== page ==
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One-file WSGI "framework" for no dependency REST API's, etc.
Python
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.gitignore
README
funnl.py
setup.py
tests.py

README

FUNNL
=====
This is just a simple one-file WSGI framework. It's designed to plug into
a default Python 2.5+ installation without dependencies, and just drop into 
projects that need a light web layer for testing, a quick REST API, or 
other similar purposes. The Handler class provides a few basic methods for 
quickly building something, and by default the render and render_list methods 
just use Python's string Template library.

INSTALLATION
============
Really, the point of this library is that you can just copy and paste
the contents into a funnl.py file in your library, and extend as desired. 
If you want to install it "properly", just run:

sudo python setup.py install

...on some Unix-y type machine.

USAGE
=====
Here's a simple example:
-----------------------
from funnl import Handler, Server

class Page(Handler):
	route = r'/page_id/(a-z0-9_\-)+'
	
	def get(self, page_id):
		return self.render('page.htm', page_id=page_id)
		
server = Server()
server.add_handler(Page)
server.serve(port=8080)
--------------------------
You should also be able to pass "server" into any server / middleware 
that expects a WSGI-compatbile application. Just like any normal WSGI
application, you can return arbitrary text or even a generator if 
necessary (for example, if you are reading from a file. The StaticHandler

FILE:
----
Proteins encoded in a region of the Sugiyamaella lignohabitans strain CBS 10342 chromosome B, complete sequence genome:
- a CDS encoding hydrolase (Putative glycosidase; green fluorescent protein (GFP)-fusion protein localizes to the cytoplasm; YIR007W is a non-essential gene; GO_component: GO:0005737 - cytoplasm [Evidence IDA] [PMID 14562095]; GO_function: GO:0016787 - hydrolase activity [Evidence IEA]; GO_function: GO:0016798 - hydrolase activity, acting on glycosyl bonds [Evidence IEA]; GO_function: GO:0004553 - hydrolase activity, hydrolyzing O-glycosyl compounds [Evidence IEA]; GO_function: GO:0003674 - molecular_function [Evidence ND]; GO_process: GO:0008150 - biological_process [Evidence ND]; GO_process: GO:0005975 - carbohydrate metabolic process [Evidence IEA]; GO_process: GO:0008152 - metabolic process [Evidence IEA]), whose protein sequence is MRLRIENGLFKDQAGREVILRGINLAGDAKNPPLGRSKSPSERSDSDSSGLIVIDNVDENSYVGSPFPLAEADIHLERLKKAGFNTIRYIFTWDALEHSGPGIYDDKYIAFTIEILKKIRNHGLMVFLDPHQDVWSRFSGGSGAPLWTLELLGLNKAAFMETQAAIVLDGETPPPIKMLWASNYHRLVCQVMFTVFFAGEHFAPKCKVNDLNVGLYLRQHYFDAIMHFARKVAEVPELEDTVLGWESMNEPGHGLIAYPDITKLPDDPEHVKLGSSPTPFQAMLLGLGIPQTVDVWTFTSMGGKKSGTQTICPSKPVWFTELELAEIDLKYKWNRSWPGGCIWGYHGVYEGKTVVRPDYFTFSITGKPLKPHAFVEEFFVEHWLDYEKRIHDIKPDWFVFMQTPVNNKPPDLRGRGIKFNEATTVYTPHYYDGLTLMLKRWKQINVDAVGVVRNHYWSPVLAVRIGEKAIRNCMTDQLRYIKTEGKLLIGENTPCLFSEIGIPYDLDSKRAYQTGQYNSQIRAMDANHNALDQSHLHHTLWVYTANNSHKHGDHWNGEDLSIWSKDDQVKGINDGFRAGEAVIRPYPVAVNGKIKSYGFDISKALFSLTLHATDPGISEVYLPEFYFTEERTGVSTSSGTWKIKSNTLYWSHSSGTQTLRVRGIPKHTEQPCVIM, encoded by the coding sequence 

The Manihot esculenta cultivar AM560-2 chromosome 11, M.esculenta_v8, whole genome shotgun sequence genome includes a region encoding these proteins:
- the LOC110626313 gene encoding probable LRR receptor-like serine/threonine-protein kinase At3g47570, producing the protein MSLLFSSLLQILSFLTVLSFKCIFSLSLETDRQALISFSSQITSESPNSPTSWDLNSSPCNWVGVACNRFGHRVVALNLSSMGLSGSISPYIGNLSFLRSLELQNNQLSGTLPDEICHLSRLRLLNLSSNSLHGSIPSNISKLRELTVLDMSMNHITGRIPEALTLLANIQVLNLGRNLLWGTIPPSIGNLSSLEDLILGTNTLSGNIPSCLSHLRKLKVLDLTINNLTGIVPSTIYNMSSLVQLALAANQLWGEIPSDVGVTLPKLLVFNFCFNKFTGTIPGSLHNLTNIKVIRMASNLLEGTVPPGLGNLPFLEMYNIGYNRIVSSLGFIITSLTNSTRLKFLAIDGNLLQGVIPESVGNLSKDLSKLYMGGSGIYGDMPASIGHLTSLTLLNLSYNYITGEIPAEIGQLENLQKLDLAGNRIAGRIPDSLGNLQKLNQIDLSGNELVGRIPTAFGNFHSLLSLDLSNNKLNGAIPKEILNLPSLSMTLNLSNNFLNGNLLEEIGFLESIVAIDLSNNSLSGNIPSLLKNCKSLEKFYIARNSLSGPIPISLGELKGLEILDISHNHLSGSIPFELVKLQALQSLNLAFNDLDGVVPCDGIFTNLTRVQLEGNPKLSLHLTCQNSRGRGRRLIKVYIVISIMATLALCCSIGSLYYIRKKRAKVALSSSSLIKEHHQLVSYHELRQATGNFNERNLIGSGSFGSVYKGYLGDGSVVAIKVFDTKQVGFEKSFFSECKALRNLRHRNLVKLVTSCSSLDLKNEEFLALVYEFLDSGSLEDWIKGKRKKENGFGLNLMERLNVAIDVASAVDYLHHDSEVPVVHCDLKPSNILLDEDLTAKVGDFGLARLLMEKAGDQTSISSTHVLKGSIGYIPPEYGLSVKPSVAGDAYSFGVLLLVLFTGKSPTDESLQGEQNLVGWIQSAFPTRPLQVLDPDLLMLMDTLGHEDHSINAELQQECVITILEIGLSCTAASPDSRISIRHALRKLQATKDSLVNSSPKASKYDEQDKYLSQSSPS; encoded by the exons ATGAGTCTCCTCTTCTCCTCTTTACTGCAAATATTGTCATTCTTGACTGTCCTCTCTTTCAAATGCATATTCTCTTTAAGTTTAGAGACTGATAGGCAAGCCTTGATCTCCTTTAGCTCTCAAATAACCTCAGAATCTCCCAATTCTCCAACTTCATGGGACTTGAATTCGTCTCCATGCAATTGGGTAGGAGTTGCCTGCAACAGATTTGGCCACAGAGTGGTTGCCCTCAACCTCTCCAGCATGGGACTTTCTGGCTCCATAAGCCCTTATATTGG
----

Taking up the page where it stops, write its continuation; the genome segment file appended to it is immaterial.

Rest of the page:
does this.)

By default the "render" and "render_list" method look for a "views" 
sub-folder in your current directory, but you can easily overwrite this
using the view_path server configuration option:

server = Server(view_path='/var/www/views')

Serving static files is easy. To use a "static" sub-folder in your
current directory, all you have to do is run:

server.enable_static()

Your files will be available under the /static path. For example, the
URL to a  file in your static folder that is at the location 
"images/favicon.ico" would be:

http://HOST:PORT/static/images/favicon.ico

If you want to serve static files in another directory or with a
different URL, just pass one or both parameters to Server:

server = Server(
	static_path='/var/www/static', 
	static_url=r'/files/(.+)'
)
server.enable_static()

HANDLER METHODS
===============
There are a few helpful handler methods.

return self.redirect(url) 
This method will send an appropriate 302 response.

response = self.render(view, {key='value', etc.})
This method will substitute any appearance of "$key" with the value, 
using Python's basic string.Template class.

response = self.render_list(subview, list_of_dicts) 
This will substitute the key / value pairs in each dict in the list
for the subview, and then concatenate each entry.

arg = self.get_argument('foo', default='bar')
This method will look through the query string arguments (and one day
POST arguments) for 'foo', and return 'bar' if it is not found. If you
do not pass in a default and the key is not found, it will raise a
ValueError.

self.headers['content-type'] = 'application/rss+xml'
The headers attribute is simply a dict that will be used to generate
the response headers.

self.start_response and self.environment
These provide direct access to the WSGI properties, if you need them. 
Since cookies, the request body, etc. don't have friendly wrappers yet,
you'll probably need self.environment for anything involved. 

If you return a dict from a method, it will turn it into JSON for you and 
set the appropriate headers. Make sure everything in the dict is 
serializable.

TODO:
=====
* Document code
* Add POST request body argument parser
* Cookie helpers
* Request body helpers
* More tests, more helper functions

Would love feedback -- although keep in mind I'm not trying to replace
Django or anything, this is just for internal / small projects that need
a quick web layer for testing or something, mostly REST API's and such. 
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